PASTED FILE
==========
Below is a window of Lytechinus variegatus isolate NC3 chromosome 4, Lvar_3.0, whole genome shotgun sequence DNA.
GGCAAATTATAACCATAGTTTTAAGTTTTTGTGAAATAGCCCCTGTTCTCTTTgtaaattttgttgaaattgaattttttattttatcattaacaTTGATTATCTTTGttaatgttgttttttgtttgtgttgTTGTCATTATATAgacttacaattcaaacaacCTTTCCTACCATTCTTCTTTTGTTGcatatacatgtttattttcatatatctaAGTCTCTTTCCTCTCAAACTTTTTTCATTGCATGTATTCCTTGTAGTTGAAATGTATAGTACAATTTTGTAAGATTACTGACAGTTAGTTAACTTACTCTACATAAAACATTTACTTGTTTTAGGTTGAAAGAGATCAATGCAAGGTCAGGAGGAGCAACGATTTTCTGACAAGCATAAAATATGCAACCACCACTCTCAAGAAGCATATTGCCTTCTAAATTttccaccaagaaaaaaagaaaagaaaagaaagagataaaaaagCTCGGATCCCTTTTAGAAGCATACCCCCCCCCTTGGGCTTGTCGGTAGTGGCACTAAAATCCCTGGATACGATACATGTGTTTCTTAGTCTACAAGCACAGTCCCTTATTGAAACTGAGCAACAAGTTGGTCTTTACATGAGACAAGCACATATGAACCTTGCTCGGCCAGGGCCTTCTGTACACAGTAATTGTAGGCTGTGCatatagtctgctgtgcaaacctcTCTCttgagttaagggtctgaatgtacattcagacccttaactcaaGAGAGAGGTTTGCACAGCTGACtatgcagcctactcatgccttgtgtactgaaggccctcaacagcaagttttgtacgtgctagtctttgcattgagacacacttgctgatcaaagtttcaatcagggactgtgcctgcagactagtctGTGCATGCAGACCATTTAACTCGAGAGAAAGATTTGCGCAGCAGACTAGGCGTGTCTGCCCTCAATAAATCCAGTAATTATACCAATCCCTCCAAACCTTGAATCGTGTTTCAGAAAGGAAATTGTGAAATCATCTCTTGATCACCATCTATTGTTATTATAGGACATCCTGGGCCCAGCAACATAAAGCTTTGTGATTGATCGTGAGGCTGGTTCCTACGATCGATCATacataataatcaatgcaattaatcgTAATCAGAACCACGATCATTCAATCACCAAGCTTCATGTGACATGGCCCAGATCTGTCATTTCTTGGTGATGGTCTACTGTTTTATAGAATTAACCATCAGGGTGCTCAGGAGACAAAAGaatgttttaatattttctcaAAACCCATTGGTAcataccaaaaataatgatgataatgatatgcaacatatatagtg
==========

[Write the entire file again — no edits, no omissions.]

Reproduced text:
Below is a window of Lytechinus variegatus isolate NC3 chromosome 4, Lvar_3.0, whole genome shotgun sequence DNA.
GGCAAATTATAACCATAGTTTTAAGTTTTTGTGAAATAGCCCCTGTTCTCTTTgtaaattttgttgaaattgaattttttattttatcattaacaTTGATTATCTTTGttaatgttgttttttgtttgtgttgTTGTCATTATATAgacttacaattcaaacaacCTTTCCTACCATTCTTCTTTTGTTGcatatacatgtttattttcatatatctaAGTCTCTTTCCTCTCAAACTTTTTTCATTGCATGTATTCCTTGTAGTTGAAATGTATAGTACAATTTTGTAAGATTACTGACAGTTAGTTAACTTACTCTACATAAAACATTTACTTGTTTTAGGTTGAAAGAGATCAATGCAAGGTCAGGAGGAGCAACGATTTTCTGACAAGCATAAAATATGCAACCACCACTCTCAAGAAGCATATTGCCTTCTAAATTttccaccaagaaaaaaagaaaagaaaagaaagagataaaaaagCTCGGATCCCTTTTAGAAGCATACCCCCCCCCTTGGGCTTGTCGGTAGTGGCACTAAAATCCCTGGATACGATACATGTGTTTCTTAGTCTACAAGCACAGTCCCTTATTGAAACTGAGCAACAAGTTGGTCTTTACATGAGACAAGCACATATGAACCTTGCTCGGCCAGGGCCTTCTGTACACAGTAATTGTAGGCTGTGCatatagtctgctgtgcaaacctcTCTCttgagttaagggtctgaatgtacattcagacccttaactcaaGAGAGAGGTTTGCACAGCTGACtatgcagcctactcatgccttgtgtactgaaggccctcaacagcaagttttgtacgtgctagtctttgcattgagacacacttgctgatcaaagtttcaatcagggactgtgcctgcagactagtctGTGCATGCAGACCATTTAACTCGAGAGAAAGATTTGCGCAGCAGACTAGGCGTGTCTGCCCTCAATAAATCCAGTAATTATACCAATCCCTCCAAACCTTGAATCGTGTTTCAGAAAGGAAATTGTGAAATCATCTCTTGATCACCATCTATTGTTATTATAGGACATCCTGGGCCCAGCAACATAAAGCTTTGTGATTGATCGTGAGGCTGGTTCCTACGATCGATCATacataataatcaatgcaattaatcgTAATCAGAACCACGATCATTCAATCACCAAGCTTCATGTGACATGGCCCAGATCTGTCATTTCTTGGTGATGGTCTACTGTTTTATAGAATTAACCATCAGGGTGCTCAGGAGACAAAAGaatgttttaatattttctcaAAACCCATTGGTAcataccaaaaataatgatgataatgatatgcaacatatatagtg